The head of the Ministry for the Environment has been forced to admit he does now know how it will be able to clean up the contaminated Mapua chemical site to a level to meet consent conditions.
Chief executive Paul Reynolds appeared before the Local Government and Environment Select Committee at Parliament on Thursday to defend the ministry's handling of the clean-up of the site near Nelson.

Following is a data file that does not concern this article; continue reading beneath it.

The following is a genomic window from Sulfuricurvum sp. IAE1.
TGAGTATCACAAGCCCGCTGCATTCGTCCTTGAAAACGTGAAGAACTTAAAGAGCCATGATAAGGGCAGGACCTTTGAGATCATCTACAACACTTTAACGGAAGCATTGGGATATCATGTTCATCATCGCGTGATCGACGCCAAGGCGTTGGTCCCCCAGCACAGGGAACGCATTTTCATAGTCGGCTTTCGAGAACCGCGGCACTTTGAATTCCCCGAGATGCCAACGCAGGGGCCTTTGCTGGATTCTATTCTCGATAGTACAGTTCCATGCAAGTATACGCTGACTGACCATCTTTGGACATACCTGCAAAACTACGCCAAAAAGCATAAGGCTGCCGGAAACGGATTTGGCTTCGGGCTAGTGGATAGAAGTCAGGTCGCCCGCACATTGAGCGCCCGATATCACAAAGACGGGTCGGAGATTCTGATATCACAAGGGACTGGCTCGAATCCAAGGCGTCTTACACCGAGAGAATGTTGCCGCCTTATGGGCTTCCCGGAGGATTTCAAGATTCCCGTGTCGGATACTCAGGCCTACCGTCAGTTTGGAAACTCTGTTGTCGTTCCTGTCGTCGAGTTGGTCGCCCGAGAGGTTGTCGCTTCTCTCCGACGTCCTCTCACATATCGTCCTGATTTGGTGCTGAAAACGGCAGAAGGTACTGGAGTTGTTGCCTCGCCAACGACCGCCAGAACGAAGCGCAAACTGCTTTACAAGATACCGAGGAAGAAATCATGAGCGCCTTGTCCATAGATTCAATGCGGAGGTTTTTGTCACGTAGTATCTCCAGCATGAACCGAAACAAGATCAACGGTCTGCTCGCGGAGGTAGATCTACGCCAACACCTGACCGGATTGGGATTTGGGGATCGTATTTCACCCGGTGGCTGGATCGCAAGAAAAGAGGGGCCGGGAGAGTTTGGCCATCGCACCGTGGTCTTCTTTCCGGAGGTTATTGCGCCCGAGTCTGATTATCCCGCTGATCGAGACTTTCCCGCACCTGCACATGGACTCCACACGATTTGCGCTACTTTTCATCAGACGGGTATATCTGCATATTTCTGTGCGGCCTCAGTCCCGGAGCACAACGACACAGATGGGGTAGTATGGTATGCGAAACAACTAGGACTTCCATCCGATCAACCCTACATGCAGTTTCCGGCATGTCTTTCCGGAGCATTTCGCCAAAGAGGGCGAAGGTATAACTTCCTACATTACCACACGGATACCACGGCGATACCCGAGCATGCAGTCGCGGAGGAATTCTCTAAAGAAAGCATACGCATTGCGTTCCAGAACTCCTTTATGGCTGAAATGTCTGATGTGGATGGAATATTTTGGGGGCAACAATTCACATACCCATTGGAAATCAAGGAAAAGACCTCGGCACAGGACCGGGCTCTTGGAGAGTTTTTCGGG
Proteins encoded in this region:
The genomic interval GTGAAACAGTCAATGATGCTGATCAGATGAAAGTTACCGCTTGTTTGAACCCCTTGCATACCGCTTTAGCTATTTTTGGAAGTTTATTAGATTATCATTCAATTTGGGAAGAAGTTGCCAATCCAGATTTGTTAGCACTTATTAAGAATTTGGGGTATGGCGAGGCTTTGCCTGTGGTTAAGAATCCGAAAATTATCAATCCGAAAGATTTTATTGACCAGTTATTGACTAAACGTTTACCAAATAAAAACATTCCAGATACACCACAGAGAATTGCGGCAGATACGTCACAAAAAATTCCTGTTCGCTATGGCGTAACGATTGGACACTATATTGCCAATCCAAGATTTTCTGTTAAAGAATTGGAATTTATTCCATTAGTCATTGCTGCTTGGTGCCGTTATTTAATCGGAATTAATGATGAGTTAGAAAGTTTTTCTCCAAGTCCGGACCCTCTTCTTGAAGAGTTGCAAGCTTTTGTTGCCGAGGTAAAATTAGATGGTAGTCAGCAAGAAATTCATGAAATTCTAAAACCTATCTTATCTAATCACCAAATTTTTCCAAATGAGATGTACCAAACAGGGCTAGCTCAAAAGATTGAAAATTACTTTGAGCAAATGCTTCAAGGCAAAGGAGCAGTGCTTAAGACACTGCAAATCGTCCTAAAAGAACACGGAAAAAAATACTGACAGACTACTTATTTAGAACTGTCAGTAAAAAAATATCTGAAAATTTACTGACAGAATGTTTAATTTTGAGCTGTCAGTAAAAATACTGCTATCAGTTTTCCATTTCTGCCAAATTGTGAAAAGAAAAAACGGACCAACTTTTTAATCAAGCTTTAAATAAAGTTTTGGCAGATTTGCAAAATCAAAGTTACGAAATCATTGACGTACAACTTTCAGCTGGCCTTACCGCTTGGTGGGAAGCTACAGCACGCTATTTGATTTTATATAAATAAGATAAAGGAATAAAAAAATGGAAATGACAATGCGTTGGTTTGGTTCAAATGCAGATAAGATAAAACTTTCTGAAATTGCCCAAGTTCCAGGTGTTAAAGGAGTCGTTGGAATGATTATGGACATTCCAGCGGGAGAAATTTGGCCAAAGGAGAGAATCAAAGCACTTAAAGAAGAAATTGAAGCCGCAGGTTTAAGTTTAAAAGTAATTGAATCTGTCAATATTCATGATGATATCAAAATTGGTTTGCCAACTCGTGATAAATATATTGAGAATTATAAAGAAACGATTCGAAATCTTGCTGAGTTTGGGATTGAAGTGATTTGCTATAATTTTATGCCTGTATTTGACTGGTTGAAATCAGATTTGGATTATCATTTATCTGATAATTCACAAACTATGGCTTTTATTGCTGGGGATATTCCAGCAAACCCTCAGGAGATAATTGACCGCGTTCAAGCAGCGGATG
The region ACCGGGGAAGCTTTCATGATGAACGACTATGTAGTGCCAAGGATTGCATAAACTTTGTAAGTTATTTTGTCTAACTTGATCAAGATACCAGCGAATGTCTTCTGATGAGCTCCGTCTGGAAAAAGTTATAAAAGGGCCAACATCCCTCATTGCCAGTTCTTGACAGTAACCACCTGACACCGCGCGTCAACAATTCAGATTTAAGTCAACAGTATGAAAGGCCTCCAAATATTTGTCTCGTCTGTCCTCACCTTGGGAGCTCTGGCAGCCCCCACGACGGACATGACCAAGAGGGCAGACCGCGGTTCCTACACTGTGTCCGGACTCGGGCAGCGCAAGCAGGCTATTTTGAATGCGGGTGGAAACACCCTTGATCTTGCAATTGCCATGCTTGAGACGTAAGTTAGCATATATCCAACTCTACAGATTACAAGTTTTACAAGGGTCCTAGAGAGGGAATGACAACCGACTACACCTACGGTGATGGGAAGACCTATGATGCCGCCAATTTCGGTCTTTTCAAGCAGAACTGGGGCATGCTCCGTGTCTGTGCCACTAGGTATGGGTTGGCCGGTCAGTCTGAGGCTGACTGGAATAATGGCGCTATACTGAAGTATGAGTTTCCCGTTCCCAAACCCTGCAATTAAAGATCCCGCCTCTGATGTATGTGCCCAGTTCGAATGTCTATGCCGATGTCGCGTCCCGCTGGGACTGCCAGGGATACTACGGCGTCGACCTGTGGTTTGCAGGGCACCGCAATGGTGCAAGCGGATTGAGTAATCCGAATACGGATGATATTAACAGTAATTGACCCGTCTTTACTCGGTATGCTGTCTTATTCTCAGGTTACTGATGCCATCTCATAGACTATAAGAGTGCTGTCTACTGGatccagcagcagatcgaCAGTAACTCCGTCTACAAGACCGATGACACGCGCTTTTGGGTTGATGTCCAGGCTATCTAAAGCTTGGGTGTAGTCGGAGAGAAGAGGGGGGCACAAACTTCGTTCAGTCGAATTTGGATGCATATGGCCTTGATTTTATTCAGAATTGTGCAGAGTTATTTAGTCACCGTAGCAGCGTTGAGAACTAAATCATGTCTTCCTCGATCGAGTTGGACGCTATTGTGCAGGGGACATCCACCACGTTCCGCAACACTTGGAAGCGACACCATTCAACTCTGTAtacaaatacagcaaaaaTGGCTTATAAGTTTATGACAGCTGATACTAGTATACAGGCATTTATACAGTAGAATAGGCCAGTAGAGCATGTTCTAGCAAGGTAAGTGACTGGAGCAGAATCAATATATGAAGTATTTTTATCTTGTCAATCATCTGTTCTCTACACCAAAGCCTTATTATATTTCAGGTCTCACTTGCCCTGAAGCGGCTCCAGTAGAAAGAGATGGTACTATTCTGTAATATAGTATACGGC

An investigation by the Parliamentary Commissioner for the Environment highlighted mistakes and mismanagement in the project.
The commissioner's report showed dioxins and toxins were released from an exhaust stack for a year without any monitoring.
It also raised concerns about the Environment Ministry's use of copper sulphate as a reagent in the clean-up and then discharging it into the estuary.
When pressed by MPs, Dr Reynolds would not accept that the ministry might have breached its resource consent by discharging the copper in water.
But he admitted he does not know how it will be able to clean up the copper to a level to meet consent conditions.